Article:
second drivitive of a parametric

I have a parametrically defined curve where i am trying to find the second derivative.

here is the problem:

$\displaystyle x(t) = \frac {1}{t}$

and

$\displaystyle y(t) = -2 + lnt $

I need to find the equation for the tangent line to the curve at the point defined by t = 1

finding $\displaystyle \frac{dy}{dx}$

the dirivitive of x = $\displaystyle -\frac{1}{t^2}$

the dirivitive of y = $\displaystyle \frac{1}{t}$

then, i evaluate t = 1 by plugging it into

Sorry having some formatting issues below i hope you can read it..

$\displaystyle \frac{dy}{dt} \frac{1}{t}$

_______

$\displaystyle \frac{dx}{dt} \frac{-1}{t^2}$

after plugging in 1 for t

I get a slope of -1

so, then i need to take a second derivative

$\displaystyle \frac{d^2y}{dx^2} $

for the numerator its just 1

for the denominator its the derivative of x = $\displaystyle -\frac{1}{t^2}$

if so how do i evaluate that?

Re: second drivitive of a parametric

Quote:

Originally Posted by

**icelated** I have a parametrically defined curve where i am trying to find the second derivative.

here is the problem:

$\displaystyle x(t) = \frac {1}{t}$

and

$\displaystyle y(t) = -2 + lnt $

I need to find the equation for the tangent line to the curve at the point defined by t = 1

finding $\displaystyle \frac{dy}{dx}$

the dirivitive of x = $\displaystyle -\frac{1}{t^2}$

the dirivitive of y = $\displaystyle \frac{1}{t}$

then, i evaluate t = 1 by plugging it into

Sorry having some formatting issues below i hope you can read it..

$\displaystyle \frac{dy}{dt} \frac{1}{t}$

_______

$\displaystyle \frac{dx}{dt} \frac{-1}{t^2}$

after plugging in 1 for t

I get a slope of -1

so, then i need to take a second derivative

$\displaystyle \frac{d^2y}{dx^2} $

for the numerator its just 1

for the denominator its the derivative of x = $\displaystyle -\frac{1}{t^2}$

if so how do i evaluate that?

You have a first derivative of $\displaystyle \dfrac{dy(t)}{dx(t)} = -t$

To find the second derivative you need to differentiate the first derivative which should be quite simple

Re: second drivitive of a parametric

Quote:

Originally Posted by

**e^(i*pi)**

To find the second derivative you need to differentiate the first derivative which should be quite simple

Thats what i thought - so there isnt a second derivative! or rather zero

So im left with just

$\displaystyle \frac{-1}{t^2}$

for the second derivitive?

Re: second drivitive of a parametric

Quote:

Originally Posted by

**icelated** Thats what i thought - so there isnt a second derivative! or rather zero

So im left with just

$\displaystyle \frac{-1}{t^2}$

for the second derivitive?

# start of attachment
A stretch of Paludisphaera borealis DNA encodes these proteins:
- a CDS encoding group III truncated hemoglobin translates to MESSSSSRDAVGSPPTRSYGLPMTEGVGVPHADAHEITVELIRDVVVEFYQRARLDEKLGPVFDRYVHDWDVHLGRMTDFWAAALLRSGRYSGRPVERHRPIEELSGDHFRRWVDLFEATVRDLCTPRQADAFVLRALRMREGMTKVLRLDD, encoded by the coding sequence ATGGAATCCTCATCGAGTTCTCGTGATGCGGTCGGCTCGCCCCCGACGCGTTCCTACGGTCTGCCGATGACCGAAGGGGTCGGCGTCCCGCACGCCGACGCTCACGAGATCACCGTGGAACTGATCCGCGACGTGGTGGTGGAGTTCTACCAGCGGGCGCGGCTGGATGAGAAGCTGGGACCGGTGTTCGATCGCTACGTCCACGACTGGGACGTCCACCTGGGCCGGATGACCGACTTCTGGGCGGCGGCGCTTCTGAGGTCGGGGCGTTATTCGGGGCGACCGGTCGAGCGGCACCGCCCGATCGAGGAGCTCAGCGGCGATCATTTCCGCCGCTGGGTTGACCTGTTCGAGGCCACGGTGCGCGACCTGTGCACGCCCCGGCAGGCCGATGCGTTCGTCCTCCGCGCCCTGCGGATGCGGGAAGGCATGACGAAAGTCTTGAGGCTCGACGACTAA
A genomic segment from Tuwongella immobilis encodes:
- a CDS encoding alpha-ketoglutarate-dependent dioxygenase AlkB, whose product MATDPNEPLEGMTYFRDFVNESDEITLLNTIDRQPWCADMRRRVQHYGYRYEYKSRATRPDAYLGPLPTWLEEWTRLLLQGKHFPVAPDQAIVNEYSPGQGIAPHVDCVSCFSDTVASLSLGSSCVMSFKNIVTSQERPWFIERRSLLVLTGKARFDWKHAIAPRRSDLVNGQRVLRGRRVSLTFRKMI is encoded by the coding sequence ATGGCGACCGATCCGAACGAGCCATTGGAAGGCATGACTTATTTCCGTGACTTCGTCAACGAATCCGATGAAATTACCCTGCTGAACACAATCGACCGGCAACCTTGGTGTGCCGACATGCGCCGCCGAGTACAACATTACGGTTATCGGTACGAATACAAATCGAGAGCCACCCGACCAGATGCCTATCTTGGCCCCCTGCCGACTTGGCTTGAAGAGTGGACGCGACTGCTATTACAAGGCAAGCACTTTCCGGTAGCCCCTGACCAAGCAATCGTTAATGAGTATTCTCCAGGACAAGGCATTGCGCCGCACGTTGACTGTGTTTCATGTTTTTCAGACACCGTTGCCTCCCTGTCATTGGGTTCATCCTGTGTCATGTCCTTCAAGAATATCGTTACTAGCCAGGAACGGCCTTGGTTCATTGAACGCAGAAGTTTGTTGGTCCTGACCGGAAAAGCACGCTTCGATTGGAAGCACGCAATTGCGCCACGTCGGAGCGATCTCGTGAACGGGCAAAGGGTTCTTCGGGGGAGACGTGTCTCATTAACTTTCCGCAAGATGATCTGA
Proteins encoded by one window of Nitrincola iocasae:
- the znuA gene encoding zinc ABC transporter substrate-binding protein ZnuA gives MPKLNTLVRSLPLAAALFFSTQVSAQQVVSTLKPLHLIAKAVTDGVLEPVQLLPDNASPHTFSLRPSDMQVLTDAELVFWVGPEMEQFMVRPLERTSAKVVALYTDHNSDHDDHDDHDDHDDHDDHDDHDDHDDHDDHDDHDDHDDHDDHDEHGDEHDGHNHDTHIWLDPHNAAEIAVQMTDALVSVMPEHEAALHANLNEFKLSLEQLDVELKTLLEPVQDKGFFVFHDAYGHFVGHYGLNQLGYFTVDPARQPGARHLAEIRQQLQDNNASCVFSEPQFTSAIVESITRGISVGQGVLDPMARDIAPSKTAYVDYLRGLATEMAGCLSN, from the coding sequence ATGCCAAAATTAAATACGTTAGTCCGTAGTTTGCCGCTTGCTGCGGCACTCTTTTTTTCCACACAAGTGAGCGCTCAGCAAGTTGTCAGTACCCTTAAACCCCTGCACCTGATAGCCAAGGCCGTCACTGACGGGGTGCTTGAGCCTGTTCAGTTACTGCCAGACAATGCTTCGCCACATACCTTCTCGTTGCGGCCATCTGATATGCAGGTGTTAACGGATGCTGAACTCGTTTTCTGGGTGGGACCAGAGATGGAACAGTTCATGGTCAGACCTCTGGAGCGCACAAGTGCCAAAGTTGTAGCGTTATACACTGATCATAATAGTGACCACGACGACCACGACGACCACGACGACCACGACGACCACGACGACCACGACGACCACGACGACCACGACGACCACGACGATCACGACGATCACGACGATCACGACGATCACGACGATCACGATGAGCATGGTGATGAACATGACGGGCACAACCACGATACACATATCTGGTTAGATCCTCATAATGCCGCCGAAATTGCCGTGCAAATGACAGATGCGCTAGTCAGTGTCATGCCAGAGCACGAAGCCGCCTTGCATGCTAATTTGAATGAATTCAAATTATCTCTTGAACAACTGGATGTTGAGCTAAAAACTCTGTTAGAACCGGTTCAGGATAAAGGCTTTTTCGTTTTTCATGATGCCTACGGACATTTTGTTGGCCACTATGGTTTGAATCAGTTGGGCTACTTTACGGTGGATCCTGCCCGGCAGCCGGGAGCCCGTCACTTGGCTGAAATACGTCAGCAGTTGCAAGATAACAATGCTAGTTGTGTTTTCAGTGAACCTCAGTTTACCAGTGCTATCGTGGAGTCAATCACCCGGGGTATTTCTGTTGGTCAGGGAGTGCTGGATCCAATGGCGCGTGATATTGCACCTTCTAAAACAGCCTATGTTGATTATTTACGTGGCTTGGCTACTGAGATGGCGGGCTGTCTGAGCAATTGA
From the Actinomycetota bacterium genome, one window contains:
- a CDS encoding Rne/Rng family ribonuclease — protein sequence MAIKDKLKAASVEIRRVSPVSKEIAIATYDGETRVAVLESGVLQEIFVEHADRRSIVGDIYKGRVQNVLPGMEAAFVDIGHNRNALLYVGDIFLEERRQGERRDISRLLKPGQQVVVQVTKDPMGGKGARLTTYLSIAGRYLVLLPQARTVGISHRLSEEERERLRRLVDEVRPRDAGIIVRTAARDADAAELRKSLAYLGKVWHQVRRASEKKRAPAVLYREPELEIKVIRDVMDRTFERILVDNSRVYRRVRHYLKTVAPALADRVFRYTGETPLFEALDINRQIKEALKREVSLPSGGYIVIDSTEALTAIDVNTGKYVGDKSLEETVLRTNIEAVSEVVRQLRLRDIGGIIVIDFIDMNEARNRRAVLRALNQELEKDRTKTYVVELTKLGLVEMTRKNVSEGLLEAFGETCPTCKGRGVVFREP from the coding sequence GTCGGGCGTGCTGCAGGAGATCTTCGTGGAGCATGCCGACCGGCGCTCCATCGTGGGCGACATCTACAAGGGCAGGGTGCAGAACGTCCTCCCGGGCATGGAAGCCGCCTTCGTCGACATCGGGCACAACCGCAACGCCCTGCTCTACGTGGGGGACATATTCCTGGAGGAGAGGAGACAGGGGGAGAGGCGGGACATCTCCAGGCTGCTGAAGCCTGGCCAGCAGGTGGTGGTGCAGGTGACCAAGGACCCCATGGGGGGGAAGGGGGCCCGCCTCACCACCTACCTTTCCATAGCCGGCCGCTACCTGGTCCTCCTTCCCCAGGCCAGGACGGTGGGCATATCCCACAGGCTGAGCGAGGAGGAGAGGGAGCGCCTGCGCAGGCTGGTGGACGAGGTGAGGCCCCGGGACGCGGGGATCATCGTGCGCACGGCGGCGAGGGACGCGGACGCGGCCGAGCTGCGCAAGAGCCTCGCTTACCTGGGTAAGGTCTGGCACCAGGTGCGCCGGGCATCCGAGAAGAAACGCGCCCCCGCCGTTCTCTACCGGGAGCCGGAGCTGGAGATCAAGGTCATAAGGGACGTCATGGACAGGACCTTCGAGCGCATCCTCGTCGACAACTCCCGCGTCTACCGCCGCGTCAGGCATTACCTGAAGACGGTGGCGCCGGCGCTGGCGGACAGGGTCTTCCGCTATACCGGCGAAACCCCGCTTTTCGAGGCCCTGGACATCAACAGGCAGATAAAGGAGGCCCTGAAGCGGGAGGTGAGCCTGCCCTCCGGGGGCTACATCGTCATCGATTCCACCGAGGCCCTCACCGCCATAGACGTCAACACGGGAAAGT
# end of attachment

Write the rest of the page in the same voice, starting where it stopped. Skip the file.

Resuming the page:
no ... you need to take the derivative w/ respect to x

Re: second drivitive of a parametric

Quote:

Originally Posted by

**icelated** Thats what i thought - so there isnt a second derivative! or rather zero So im left with just

$\displaystyle \frac{-1}{t^2}$ for the second derivitive?

You have the wrong idea about the second derivative.

$\displaystyle \frac{{d^2 y}}{{dx^2 }} = \frac{d}{{dx}}\left( {\frac{{dy}}{{dx}}} \right) = \frac{{\frac{d}{{dt}}\left( {\frac{{dy}}{{dx}}} \right)}}{{\frac{{dx}}{{dt}}}}$.

This may be simpler notation, is not strictly correct.

Let $\displaystyle y'=\frac{dy}{dx}$ then $\displaystyle \frac{d^2y}{dx^2}=\frac{dy'/dt}{dx/dt}$

Re: second drivitive of a parametric

Hi plato - oh, lets see if i got this right..

so i take the derivative of y prime

over the derivative of x

Y`` = $\displaystyle \frac{1}{t}$

because i dont need to take the 2nd derivative of denominator.

so i end up with the numerator as the same as the denominator?

Re: second drivitive of a parametric

Quote:

Originally Posted by

**icelated** Hi plato - oh, lets see if i got this right..

so i take the derivative of y prime

over the derivative of x

Y`` = $\displaystyle \frac{1}{t}$

because i dont need to take the 2nd derivative of denominator.

so i end up with the numerator as the same as the denominator?

The first derivative is:

$\displaystyle y'=\frac{dy/dt}{dx/dt}=-t$.

So $\displaystyle \frac{d^2y}{dx^2}=~?$

Re: second drivitive of a parametric

Well if $\displaystyle \frac{dy}{dx}$

= $\displaystyle \frac{1}{t}$

then, i take the second derivitive of that in respect to x but i cant do a

fraction over a fraction in latex.

taking the derivitive of $\displaystyle \frac{1}{t}$ in respect to x

I get $\displaystyle \frac{-1}{t^2}$

Which is exactly as the same as $\displaystyle \frac{dx}{dt}$

So they cancel out for

$\displaystyle \frac{d^2y}{dx^2}$ = 0

Right?

Re: second drivitive of a parametric

$\displaystyle \frac{d^2y}{dx^2} = \frac{d}{dx}\left(\frac{dy}{dx}\right) = \frac{d}{dx}(-t) = -1 \cdot \frac{dt}{dx} = -1 \cdot (-t^2) = t^2$